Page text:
But Twitter has shown difficulty retaining users. Web traffic firm Nielsen recently reported that 60 percent of Twitter users don't return the following month.
Craig Bamsey, CEO of predictive marketing firm Infinia Foresight, said that while he's seen quick adoption rates translate into quick abandonment rates, he also said the quality of a product and its ability to touch deeply can't be underestimated.
"You don't want to say a lot and then nothing and almost force a fad," he said. "If it's 100 percent flash and no substance, you're going to fade quickly."
But, he said, it depends on your goal. Some things are meant to be a fad, like fashion styles and the children's toys that appear each holiday season. Lance Armstrong's Livestrong awareness-raising bracelet also enjoyed short-lived popularity, but it still left a lasting impression on the American public.
But if a product or personality implies a certain depth and texture, and can change and adapt with a culture, it could demonstrate staying power.
For example, he pointed out, Michael Jackson's "Thriller" topped the charts for nine months and is one of the best-selling albums of all-time. But that didn't stop his career from lasting another two decades.
"Some things lend themselves to a fast start. Others have a long tail," Bamsey said.
With the help of these trend-spotters, we put together a short list of fads you're likely to remember that got a fast-start. Here they are.
Crocs and Other Plastic Shoes
For a while, the brightly colored plastic shoes were the footwear to be seen in from Los Angeles to New York. But trend spotters suspect the popularity of the plastic shoe has peaked.
On Thursday, Crocs Inc. announced a 32 percent drop in revenue, according to Reuters.
"Our intention in 2009 is to preserve the strength of the Crocs brand while endeavoring to strike a balance between lowering our fixed cost base and responsibly reducing our inventory," said Crocs Chief Executive Officer John Duerden.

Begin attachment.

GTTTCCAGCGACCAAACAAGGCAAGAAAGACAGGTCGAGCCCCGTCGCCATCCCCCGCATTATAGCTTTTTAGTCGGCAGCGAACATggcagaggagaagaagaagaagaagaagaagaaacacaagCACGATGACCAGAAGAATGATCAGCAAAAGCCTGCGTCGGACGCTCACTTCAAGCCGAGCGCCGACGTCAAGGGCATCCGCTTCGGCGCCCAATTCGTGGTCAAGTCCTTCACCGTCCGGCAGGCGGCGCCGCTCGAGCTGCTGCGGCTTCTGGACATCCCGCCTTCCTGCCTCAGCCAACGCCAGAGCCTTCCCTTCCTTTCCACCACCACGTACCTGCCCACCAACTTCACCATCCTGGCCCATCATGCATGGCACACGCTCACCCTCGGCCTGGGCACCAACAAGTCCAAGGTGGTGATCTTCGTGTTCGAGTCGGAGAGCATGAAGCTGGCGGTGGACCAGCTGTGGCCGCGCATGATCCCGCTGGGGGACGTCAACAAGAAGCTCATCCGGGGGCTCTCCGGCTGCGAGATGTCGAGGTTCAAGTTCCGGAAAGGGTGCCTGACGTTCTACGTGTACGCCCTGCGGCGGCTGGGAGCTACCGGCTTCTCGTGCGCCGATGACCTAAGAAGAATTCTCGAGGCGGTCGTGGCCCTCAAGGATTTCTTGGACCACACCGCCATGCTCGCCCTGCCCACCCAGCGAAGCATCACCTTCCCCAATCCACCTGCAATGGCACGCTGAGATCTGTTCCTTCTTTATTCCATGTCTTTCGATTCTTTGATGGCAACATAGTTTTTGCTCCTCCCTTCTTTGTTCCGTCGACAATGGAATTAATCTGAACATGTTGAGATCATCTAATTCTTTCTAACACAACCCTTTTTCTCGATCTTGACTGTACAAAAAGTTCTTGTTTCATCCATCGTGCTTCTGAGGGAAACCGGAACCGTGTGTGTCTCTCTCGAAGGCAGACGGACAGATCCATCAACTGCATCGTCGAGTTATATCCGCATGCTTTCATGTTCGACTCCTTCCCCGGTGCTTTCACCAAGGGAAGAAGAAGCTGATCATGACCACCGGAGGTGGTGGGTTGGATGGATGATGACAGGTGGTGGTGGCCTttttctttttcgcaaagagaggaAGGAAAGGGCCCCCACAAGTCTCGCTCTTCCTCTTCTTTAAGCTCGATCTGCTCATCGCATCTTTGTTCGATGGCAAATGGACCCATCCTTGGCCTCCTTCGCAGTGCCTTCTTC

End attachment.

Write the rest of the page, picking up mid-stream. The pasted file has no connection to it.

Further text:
Infinia Foresight's Bamsey believes the company is evolving, but he also said it didn't act fast enough.
"They rode the wave too long. Their surfboard hit the beach," he said, adding that the product was "pretty static.." "Do they stand for something? Do they have a certain competency?" he asked.
Piers Fawkes, founder of trends and innovation company PSFK said, "Rapid popularity led to trends outcry but many ripoff versions. Lots of people got rich on the plastic shoe fad even though I think Crocs as a company has not died."
The Livestrong Bracelet
Lance Armstrong's iconic yellow band was intended to raise awareness and funding for cancer research. But the $1 plastic bracelet spawned a whole class of wristbands for a variety of charities and political causes.
Launched in May 2004, the bracelets found their way on to the arms of celebrities like Angelina Jolie, Robin Williams and Sen. John Kerry. But today they're hard to spot.
"The Livestrong bracelet was meant to be a fad," said Bamsey. "It was great marketing but not meant to last very long."
The tiny stuffed toys from Ty Inc. really hit their stride in the late 1990s, becoming international trading and collectors' items.